Getting now to another classic cartoon that Jim covered in his “Making Fun of the Mouse” series ... Jay Ward's "Fractured Fairy Tales" version of "Sleeping BeautyLand" also has some Disney history behind it.It was directed by Bill Hurtz who joined Don Graham's life drawing class at Chouinard Art Institute when he was thirteen years old and got flustered by seeing a nude model for the first time.He joined the Disney Studios in 1938 and worked on "Pinocchio," "Fantasia" (the mushroom dance sequence) and "Dumbo.”When he went on strike with other Disney animators, he was fired and eventually wound up at UPA. In 1959, he became a senior director for Jay Ward's animation studio.

"(“Sleeping Beautyland”) was a take-off on Disneyland and I purposely caricatured the prince as Walt Disney and we had Daws Butler do his Phil Silvers type voice which was the standard sneaky but friendly con man," Hurtz told me when I was interviewing him for a never-published book about the Jay Ward cartoons.

Mind you, Ward didn’t only make fun of Walt Disney. As animation legend June Foray (Who did the voice of the princess & the evil fairy in this particular “Fractured Fairy Tale”) once told me: "Jay's cartoons offended nations, school teachers, weather bureaus, everyone."

In fact, Ward loved controversy and parodied historical figures, media celebrities, literary artists and any other visible targets. When actor Durwood Kirby threatened to sue over a "Rocky & Bullwinkle" item called the "Kurwood Derby,” Ward welcomed the attention to his struggling series.

There was the belief at the studio that the Disney parody where an "X coupon" would get you across the bridge of "Moat Land" in front of the castle, a "Y Coupon" would get you into "Entrance Hall Land" and a "Z Coupon" would get you up "Staircase Land" to see the Sleeping Beauty might raise the ire of the Disney Company and generate some publicity. But Disney chose to ignore the cartoon.

There are other classic cartoons out there that make fun of Disney films (I mean, how could Jim forget Marv Newland’s classic "Bambi Meets Godzilla?). But – given that Mr. Hill is supposedly already hard at work on yet another installment of his “Making Fun of the Mouse” series – I suppose we can overlook the few films that seem to have eluded his grasp so far.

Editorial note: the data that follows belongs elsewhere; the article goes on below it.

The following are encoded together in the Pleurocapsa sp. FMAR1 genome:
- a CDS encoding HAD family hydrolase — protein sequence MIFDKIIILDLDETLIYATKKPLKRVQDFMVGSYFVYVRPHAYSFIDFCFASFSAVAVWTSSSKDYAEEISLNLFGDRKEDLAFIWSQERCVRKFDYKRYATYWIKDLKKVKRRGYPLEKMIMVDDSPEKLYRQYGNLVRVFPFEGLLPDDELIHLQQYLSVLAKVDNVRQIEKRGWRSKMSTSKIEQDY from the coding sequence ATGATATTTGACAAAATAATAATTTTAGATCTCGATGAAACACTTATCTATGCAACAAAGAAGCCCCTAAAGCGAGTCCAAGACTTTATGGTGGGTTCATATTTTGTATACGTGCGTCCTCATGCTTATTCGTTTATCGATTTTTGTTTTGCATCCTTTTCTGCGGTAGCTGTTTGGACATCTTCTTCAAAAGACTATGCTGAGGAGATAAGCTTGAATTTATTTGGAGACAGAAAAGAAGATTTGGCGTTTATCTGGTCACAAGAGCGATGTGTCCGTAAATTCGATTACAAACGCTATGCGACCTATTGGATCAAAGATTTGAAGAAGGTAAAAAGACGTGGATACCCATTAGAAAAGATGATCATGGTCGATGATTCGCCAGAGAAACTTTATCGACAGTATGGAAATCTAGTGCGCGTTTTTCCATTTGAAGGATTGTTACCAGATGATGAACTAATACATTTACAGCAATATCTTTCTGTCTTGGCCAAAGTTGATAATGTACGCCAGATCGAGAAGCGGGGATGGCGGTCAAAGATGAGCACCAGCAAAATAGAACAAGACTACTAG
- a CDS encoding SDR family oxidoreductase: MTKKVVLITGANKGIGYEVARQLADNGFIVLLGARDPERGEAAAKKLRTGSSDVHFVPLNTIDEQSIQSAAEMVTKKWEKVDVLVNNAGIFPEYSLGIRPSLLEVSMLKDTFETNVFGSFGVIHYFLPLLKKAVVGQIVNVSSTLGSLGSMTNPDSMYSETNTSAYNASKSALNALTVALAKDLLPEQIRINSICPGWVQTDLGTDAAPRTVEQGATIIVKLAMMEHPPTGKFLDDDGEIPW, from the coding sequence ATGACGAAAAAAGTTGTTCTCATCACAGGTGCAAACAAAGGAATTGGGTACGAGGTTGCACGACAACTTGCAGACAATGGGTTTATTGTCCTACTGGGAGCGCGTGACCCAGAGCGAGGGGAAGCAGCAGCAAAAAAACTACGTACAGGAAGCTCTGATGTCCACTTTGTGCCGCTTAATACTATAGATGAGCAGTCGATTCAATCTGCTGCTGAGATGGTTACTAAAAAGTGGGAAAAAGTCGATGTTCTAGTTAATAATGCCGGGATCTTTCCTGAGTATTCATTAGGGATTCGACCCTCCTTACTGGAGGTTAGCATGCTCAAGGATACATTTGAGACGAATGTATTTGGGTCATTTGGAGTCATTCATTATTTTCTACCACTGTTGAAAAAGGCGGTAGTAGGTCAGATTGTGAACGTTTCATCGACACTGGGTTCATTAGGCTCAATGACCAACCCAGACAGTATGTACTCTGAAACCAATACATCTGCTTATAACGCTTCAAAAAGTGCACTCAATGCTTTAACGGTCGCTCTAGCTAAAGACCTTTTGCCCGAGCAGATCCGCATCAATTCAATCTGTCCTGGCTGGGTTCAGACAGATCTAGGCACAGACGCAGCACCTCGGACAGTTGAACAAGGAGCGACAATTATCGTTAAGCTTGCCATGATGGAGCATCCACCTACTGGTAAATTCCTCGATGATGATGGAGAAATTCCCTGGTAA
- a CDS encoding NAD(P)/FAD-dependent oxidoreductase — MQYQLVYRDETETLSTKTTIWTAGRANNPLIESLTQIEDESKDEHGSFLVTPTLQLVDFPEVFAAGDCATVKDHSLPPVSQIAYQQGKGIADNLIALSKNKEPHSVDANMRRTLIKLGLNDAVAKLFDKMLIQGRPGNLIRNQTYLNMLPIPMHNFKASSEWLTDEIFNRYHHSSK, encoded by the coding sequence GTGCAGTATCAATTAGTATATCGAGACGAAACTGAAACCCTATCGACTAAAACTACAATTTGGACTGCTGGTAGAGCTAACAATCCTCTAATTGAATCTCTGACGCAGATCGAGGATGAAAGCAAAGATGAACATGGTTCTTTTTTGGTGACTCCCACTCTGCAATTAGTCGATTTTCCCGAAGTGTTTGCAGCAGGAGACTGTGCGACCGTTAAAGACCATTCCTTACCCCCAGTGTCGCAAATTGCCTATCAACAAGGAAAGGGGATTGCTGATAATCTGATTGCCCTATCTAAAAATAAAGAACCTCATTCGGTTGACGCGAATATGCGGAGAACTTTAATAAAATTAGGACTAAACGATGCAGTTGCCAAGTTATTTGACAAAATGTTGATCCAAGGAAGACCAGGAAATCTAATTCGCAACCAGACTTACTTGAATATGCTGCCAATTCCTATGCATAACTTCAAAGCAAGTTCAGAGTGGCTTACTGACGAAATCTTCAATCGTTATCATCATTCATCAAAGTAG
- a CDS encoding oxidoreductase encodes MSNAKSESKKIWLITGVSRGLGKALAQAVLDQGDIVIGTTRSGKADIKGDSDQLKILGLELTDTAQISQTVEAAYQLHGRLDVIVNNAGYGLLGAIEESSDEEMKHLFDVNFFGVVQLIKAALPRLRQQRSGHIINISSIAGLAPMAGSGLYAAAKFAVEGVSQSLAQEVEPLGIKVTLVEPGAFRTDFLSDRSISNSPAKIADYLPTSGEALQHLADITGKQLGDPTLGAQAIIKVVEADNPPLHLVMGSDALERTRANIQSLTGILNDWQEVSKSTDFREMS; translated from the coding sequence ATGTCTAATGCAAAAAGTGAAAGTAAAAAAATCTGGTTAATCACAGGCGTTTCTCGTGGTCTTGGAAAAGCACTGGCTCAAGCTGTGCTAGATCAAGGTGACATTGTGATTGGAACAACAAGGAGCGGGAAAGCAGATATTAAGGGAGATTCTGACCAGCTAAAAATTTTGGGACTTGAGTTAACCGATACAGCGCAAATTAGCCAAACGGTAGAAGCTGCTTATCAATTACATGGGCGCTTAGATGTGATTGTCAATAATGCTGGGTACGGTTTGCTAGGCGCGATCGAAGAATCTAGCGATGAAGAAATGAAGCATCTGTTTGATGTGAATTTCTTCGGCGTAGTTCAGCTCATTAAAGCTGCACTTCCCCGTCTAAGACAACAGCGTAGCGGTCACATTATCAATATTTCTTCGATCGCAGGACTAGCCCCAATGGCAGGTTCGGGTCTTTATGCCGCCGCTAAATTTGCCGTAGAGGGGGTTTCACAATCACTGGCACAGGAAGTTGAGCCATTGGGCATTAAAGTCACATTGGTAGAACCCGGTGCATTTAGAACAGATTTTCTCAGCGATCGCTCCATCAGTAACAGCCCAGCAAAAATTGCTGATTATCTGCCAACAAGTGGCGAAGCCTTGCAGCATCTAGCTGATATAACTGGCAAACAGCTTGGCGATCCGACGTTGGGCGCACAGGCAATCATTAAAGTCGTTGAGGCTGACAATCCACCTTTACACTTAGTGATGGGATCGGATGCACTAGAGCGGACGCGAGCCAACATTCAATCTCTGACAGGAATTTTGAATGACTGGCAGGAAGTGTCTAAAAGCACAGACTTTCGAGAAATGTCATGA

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  • Regarding Jay  Ward and the Kurwood Derby:  I had the benefit of growing up in Los Angeles, and was in the audience for a Bullwinkle "retrospective" at UCLA in 1982, where according to Bill Scott, Jay Ward was so tickled with Mr. Kirby's lawsuit threat that he offered to pay Kirby's legal fees (regardless of outcome).

    Mr. Scott also told of the legal threat from Red Skelton, who thought Bullwinkle was a ripoff of his Clem Kadiddlehopper character (Which Scott admitted it was).  Their response was to use the Bullwinkle Puppet bumpers to make fun of the issue.  Bullwinkle came on and said (approximately):  "We have received a letter from a Mister Reed Skiltown who claims that I sound too much like his character, Clem Kadiddlehopper.  Nothing could be further from the truth.  Allow me to demonstrate: 'Hi, this is Clem Kadiddlehopper!' 'Hi, this is Bullwinkle!" See?  Nothing alike"  (he said, without changing a tone or inflection).

    I also had the benefit to talk to Mr. Clampett regarding the "Coal Black" situation, and it was done with love and respect (despite what current perceptions may seem), and had offered to remove any drawing or dialogue the African American performers found offensive.